Helping Employees Understand the Dollar Value of their Voluntary Benefits

Joe Quintana

Jul 18, 2017

Helping Employees Understand the Dollar Value of their Voluntary Benefits

As employers struggle to offer a competitive benefits package in an environment of confusing healthcare, education has become the key to benefit appreciation. Employers and employees both agree that great benefits can convince quality professionals to take a job and stay in it. Dissatisfaction with employer-sponsored benefits can inspire people to leave a job, even if other key factors, such as salary and corporate culture, are satisfactory. However, the parties don’t always agree on the quality of benefits packages. It’s not unusual for employers to feel they’ve offered a quality package, only to have employees indicate their antipathy with low enrollment in voluntary benefits. The question becomes, is it the benefits package that needs improvement or is it the education delivered through the enrollment process.

While 77 percent of workers say benefits are either extremely or very important, and 22 percent have changed jobs because of benefits, only about half are actually satisfied with their benefits packages, according to the Employee Benefit Research Institute. Having a say in benefit options is not only important to employees but provides ownership. However, choice without education defeats the purpose and delivers less than favorable results.

In fact, more than one-third of employers say they’ve increased their benefits offerings, and they’re improving the diversity of benefits they offer, a survey by the Society of Human Resources Management shows. However, 49 percent of employees are still dissatisfied with their benefits package.

Knowledge is value

Typical benefits packages include standard offerings like medical coverage, paid time off and life insurance. Voluntary benefits, such as long-term and short-term disability insurance, enhance benefits packages. Wellness programs like paid fitness club memberships or discounts on procedures not covered by standard health insurance further sweeten the deal.

However, if an employer offers a well-rounded benefits package and employees still aren’t satisfied, the answer is not to offer more benefits. The key to improved satisfaction and enrollment is to help employees truly understand the value of their benefits. By “value” we mean not just how offerings like life or disability insurance protect them, but also the equivalent monetary value of their benefits. It is difficult for employees to value what they don’t understand. As employees see the monetary value of their benefits, they view their benefits as a valuable component of their overall compensation. This is referred to as the hidden paycheck.

Helping employees see the big picture

The more employees know about how their benefits work and the total cost of their benefits, the more they will understand their true value. Employers can improve employees’ understanding through several tactics:

  • Benefit Statements — Open-enrollment documents which illustrate cost to employee and employer contributions for benefits such as medical, dental and life insurance. This can be done in a simple graphic table that shows the total monthly premium for an employee’s health insurance (i.e. $1,200), the portion the company pays (60 percent/$720) and the employee’s share (40 percent/$480). This can be done for every benefit the company pays into on the employee’s behalf.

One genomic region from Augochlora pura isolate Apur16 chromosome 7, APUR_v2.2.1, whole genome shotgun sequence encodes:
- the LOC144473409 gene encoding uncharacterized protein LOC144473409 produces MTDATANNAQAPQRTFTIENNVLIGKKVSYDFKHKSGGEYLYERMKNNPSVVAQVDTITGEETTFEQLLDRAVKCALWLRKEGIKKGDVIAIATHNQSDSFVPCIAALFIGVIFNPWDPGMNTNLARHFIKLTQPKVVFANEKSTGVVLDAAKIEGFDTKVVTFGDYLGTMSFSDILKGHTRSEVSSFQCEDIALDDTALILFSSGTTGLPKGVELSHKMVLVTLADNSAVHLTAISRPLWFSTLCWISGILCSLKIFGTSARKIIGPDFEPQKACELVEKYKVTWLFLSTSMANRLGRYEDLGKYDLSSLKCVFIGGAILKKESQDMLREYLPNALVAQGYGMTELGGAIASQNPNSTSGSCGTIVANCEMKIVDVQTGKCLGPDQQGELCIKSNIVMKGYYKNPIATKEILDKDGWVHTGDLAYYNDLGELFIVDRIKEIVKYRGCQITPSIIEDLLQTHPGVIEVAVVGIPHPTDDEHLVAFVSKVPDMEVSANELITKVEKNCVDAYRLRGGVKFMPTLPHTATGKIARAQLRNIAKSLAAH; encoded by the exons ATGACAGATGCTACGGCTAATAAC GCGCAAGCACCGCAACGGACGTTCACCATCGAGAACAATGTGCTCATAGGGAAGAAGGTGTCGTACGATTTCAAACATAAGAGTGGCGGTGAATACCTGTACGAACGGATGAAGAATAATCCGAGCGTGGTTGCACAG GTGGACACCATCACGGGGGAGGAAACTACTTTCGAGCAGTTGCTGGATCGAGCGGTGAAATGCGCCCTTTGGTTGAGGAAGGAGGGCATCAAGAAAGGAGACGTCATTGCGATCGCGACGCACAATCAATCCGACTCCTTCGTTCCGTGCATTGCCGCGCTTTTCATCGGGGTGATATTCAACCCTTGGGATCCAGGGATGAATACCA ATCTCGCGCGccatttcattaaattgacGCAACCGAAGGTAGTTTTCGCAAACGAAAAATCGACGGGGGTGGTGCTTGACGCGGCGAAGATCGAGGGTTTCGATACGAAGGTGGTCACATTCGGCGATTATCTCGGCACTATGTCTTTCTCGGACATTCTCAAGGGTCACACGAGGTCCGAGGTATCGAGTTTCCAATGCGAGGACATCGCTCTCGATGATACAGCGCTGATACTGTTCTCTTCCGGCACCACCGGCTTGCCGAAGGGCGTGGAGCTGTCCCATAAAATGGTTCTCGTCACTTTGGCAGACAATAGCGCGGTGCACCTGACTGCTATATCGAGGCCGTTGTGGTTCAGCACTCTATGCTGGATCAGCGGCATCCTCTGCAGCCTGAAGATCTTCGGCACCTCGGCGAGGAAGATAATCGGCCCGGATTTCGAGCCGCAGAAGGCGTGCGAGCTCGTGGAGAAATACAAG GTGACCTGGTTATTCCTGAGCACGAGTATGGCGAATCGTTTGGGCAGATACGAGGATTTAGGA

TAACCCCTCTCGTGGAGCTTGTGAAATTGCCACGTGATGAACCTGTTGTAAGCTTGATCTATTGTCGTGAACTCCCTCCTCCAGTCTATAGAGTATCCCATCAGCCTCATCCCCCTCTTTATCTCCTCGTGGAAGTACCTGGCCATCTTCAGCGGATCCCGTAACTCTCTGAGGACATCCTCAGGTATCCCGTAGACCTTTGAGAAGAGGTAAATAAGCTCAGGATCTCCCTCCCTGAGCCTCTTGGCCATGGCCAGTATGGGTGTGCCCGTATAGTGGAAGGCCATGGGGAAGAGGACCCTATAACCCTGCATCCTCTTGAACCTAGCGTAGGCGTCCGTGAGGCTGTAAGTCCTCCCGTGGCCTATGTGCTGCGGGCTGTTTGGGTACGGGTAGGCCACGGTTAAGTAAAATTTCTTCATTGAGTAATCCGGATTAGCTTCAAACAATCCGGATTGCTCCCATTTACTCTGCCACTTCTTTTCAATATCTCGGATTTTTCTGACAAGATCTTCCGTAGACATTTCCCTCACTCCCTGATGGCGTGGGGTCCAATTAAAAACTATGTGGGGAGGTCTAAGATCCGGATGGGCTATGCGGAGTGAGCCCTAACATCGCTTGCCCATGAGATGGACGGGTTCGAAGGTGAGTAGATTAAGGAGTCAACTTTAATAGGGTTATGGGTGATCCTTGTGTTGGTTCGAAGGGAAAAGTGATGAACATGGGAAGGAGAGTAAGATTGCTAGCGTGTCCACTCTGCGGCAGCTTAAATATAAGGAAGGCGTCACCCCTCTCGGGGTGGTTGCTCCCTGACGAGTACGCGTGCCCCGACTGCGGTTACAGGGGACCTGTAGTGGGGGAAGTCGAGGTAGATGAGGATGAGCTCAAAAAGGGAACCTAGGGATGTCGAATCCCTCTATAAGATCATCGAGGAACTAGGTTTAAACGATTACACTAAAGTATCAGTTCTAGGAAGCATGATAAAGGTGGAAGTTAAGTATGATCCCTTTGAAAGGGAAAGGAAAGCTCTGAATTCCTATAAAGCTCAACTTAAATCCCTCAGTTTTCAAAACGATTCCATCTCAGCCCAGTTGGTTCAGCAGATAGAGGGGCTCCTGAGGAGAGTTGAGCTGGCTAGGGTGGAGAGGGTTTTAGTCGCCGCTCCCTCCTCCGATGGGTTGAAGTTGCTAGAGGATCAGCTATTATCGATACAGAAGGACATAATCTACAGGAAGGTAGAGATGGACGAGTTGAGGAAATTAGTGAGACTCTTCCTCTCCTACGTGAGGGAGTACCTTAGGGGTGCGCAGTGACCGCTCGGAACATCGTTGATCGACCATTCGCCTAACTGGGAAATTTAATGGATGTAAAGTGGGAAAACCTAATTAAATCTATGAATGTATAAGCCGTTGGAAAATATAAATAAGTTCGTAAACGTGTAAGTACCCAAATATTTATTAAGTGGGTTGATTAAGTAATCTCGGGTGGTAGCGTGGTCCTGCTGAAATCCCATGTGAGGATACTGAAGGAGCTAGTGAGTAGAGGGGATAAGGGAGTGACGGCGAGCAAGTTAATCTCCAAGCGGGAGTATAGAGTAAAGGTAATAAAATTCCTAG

• Cost Comparisons — For voluntary benefits such as group long-term or short-term disability, include a cost comparison for employees in their enrollment documents. The comparison should illustrate how much the employer-sponsored plan will cost them per month versus how much they could expect to pay for comparable coverage if they were to secure it on their own.
  • Benefit Education — Help employees understand the risks each voluntary benefit is intended to mitigate, and what unprotected exposure to those risks might cost them. For example, include in enrollment documents information on the likelihood/risk of one day becoming disabled, along with an explanation of the actual cash benefit they could expect from their long- term disability policy.
  • Retirement Modeling — For 401(k) enrollment, graphically show employees how much more their accounts will earn over time if they increase their contributions to earn the full employer match.

A well thought out benefit communication strategy is essential for the success of a benefit plan. Taking the time to educate employees on the value of their benefits is a critical part of benefit implementation. A focused effort on education can result in higher morale, increased productivity, and overall satisfaction. Employee awareness creates an environment that lends itself to better cost containment strategies and risk management options. With the significant contributions towards benefits, it only makes sense to capitalize on the investment.

For more information on how Reliance Standard can help you get the most value from your benefits click here.

Header Photo - Copyright: kasto / 123RF Stock Photo

About the Author 

Joseph Quintana, Regional Practice Leader, Voluntary Markets, has 23 years of sales and sales management success — as well as product and process expertise — in the Voluntary/Worksite benefits marketplace. Prior to joining Reliance Standard in 2017, he was a regional practice leader with Guardian Life Insurance Company. Prior to that he spent 19 years, in escalating sales and sales management roles, with Colonial Life Insurance Company.